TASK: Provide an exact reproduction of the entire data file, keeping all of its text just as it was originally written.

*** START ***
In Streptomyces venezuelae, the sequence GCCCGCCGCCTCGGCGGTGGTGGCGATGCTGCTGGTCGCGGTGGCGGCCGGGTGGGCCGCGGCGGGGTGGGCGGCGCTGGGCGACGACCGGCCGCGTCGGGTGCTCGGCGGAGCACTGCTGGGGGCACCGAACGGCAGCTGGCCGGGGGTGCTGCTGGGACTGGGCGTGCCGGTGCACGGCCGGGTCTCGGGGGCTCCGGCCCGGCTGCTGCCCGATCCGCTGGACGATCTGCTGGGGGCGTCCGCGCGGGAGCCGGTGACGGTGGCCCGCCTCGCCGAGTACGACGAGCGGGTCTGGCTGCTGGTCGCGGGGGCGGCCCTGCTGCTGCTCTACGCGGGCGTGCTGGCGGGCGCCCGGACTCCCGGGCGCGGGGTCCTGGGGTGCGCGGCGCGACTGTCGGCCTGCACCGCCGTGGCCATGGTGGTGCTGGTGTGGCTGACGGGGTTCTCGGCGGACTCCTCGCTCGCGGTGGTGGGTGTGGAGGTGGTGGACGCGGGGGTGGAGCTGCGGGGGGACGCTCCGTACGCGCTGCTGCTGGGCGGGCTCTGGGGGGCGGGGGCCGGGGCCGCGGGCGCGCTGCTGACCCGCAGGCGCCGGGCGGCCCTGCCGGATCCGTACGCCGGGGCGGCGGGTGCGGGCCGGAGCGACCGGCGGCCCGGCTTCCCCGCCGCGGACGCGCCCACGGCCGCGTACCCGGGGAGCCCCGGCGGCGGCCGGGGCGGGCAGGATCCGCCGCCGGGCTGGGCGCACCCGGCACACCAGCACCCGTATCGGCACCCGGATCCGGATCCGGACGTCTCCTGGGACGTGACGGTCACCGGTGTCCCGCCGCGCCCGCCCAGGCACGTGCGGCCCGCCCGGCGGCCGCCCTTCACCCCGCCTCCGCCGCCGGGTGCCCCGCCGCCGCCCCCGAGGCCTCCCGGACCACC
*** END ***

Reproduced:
In Streptomyces venezuelae, the sequence GCCCGCCGCCTCGGCGGTGGTGGCGATGCTGCTGGTCGCGGTGGCGGCCGGGTGGGCCGCGGCGGGGTGGGCGGCGCTGGGCGACGACCGGCCGCGTCGGGTGCTCGGCGGAGCACTGCTGGGGGCACCGAACGGCAGCTGGCCGGGGGTGCTGCTGGGACTGGGCGTGCCGGTGCACGGCCGGGTCTCGGGGGCTCCGGCCCGGCTGCTGCCCGATCCGCTGGACGATCTGCTGGGGGCGTCCGCGCGGGAGCCGGTGACGGTGGCCCGCCTCGCCGAGTACGACGAGCGGGTCTGGCTGCTGGTCGCGGGGGCGGCCCTGCTGCTGCTCTACGCGGGCGTGCTGGCGGGCGCCCGGACTCCCGGGCGCGGGGTCCTGGGGTGCGCGGCGCGACTGTCGGCCTGCACCGCCGTGGCCATGGTGGTGCTGGTGTGGCTGACGGGGTTCTCGGCGGACTCCTCGCTCGCGGTGGTGGGTGTGGAGGTGGTGGACGCGGGGGTGGAGCTGCGGGGGGACGCTCCGTACGCGCTGCTGCTGGGCGGGCTCTGGGGGGCGGGGGCCGGGGCCGCGGGCGCGCTGCTGACCCGCAGGCGCCGGGCGGCCCTGCCGGATCCGTACGCCGGGGCGGCGGGTGCGGGCCGGAGCGACCGGCGGCCCGGCTTCCCCGCCGCGGACGCGCCCACGGCCGCGTACCCGGGGAGCCCCGGCGGCGGCCGGGGCGGGCAGGATCCGCCGCCGGGCTGGGCGCACCCGGCACACCAGCACCCGTATCGGCACCCGGATCCGGATCCGGACGTCTCCTGGGACGTGACGGTCACCGGTGTCCCGCCGCGCCCGCCCAGGCACGTGCGGCCCGCCCGGCGGCCGCCCTTCACCCCGCCTCCGCCGCCGGGTGCCCCGCCGCCGCCCCCGAGGCCTCCCGGACCACC